The Pleasures of Affairs
Given the pain infidelity may cause, it can feel callous to explore the charms and attractions of affairs; it’s a move that our Romantic age can be extremely censorious about. But it is difficult to make any sense of our escapades unless we can first understand what may be so powerfully compelling about them. We cannot secure the understanding of relationships we need so long as we remain willingly blind to the more thrilling facets of ‘straying’.
There are several important ways in which an affair can feel urgent and important, despite all the complications and dramas it may embroil us in:
Foregrounding neglected parts of who we are
A central peril of long-term relationships is their corruption of our sense of identity, their habit of caricaturing us in unhelpful directions. At home, over the years, we become simply ‘the bossy one’, ‘the intellectual one’, ‘the organizer’, ‘the lazy one’ or ‘the one who frets stupidly about money…’ The description may not be wholly untrue, but it is – crucially – woefully limited.
However, with our lover, we have the chance to start the story of ourselves anew. Whatever we may feel about them, it is how they make us feel about ourselves that can be at the core of their appeal. In their company, we can present facets of who we are that had been sidelined in our main relationship. We discover a more carefree side of ourselves – or emerge as the one who takes the lead in making decisions. We are not boxed in by assumptions that might have been mostly true a decade before. They declare us to be, much to our surprise but also to our relief, remarkably funny, relaxed or serious – things we might have struggled to feel in the face of the prejudices of our partners, who tell us with authority what we are ‘really’ like.
In long-term love, we are the prisoners of history. Nothing has been forgotten: the time in Venice when we shouted; the Christmas when we forgot the present; the anxious period after the sacking when we ruined a whole summer. We don’t wish to lie about who we are; we want a chance to be properly forgiven, which may in practical terms mean that someone should simply not know the whole of our story.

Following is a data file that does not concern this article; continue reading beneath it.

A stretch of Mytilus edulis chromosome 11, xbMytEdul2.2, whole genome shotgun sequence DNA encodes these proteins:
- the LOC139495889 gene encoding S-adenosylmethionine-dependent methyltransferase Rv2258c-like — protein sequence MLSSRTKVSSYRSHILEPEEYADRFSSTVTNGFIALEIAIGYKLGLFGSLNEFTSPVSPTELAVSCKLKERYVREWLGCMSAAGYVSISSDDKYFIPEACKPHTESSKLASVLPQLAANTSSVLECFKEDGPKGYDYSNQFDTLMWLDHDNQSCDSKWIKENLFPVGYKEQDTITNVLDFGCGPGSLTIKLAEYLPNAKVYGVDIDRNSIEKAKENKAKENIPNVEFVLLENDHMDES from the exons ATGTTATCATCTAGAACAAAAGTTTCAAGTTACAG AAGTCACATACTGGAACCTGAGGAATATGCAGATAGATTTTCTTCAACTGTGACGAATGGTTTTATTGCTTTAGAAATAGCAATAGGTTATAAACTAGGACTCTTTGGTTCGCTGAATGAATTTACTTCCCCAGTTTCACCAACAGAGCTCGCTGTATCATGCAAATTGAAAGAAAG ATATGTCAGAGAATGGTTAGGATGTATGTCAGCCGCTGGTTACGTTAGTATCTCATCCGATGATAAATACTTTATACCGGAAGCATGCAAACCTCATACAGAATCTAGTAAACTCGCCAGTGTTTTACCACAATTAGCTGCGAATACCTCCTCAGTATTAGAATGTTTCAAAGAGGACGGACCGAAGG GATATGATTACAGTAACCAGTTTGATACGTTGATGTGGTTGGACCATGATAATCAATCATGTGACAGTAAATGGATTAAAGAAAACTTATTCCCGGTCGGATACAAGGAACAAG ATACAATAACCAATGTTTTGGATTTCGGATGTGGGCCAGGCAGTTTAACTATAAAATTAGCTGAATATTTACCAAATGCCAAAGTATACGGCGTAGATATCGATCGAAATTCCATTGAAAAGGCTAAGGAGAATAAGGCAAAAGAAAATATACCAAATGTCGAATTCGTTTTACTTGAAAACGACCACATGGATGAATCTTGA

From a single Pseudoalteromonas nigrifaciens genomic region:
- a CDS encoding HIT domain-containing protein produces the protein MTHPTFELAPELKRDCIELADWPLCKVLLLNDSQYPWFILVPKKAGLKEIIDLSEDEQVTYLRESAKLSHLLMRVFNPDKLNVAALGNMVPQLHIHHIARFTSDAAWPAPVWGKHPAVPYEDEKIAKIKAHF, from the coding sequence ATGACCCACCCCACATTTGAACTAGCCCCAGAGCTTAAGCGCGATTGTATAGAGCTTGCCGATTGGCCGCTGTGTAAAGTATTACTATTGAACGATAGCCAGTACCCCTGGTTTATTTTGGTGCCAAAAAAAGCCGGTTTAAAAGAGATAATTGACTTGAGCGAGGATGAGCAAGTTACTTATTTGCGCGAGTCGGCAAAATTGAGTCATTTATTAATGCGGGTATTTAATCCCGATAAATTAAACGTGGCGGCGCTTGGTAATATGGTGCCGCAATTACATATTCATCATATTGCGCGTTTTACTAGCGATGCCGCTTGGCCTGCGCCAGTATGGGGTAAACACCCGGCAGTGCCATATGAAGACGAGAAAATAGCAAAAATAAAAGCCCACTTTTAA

One of the great perils of an established relationship is that it cuts us off from our longing to be kind. We are so often left fighting for our basic rights within the couple that we have no opportunity to give expression to our appetite for generosity and sweetness. We have to persuade the partner to let us have an allotted amount of time to ourselves. We have to point out that we have already compromised on a given issue. We have to put our foot down about certain domestic chores. We have to remind the partner on many occasions to do something they had solemnly agreed to but are reneging on. We have to take issue with a cutting comment levelled in our direction. For much of the time, it feels as if we might be fighting for our lives.
We can grow very resentful. Our capacity to be kind becomes hampered by our memory of the other’s unkindness to us. We would like to prepare them breakfast and surprise them with a present, but we can’t forget the way they mocked us at the party or were ungrateful about the help we had given their sibling.
Yet, within an affair, we can throw off the watchful and suspicious stance we had adopted. The delight isn’t just that the lover is nice to us, it is that we can be so nice to them, the way we always longed to be and knew we were when we first began to dream of love in adolescence. They have not hurt us (yet) nor given us grounds for vigilance. In the hotel room, we can give untrammelled expression to a passionate wish to be helpful, to listen, to be generous, to do little things to make them comfortable, to be attentive to their needs, to show them special signs of respect and to pay them compliments. We are reminded that being emotionally stingy was only ever a response to upset.
The Simplicity of the Task
We are normally trying to do so much: be a co-parent, a domestic manager, a sexual companion, a friend. Unsurprisingly, we fail at most of the tasks. But affairs are mercifully simple propositions. We are not trying to do laundry and fathom someone’s intimate history. We are not juggling a homework schedule and attempting a sexual scenario. We don’t have to manage their mother and their soul. We have a rare chance to do one thing well.
Our faith in human nature is renewed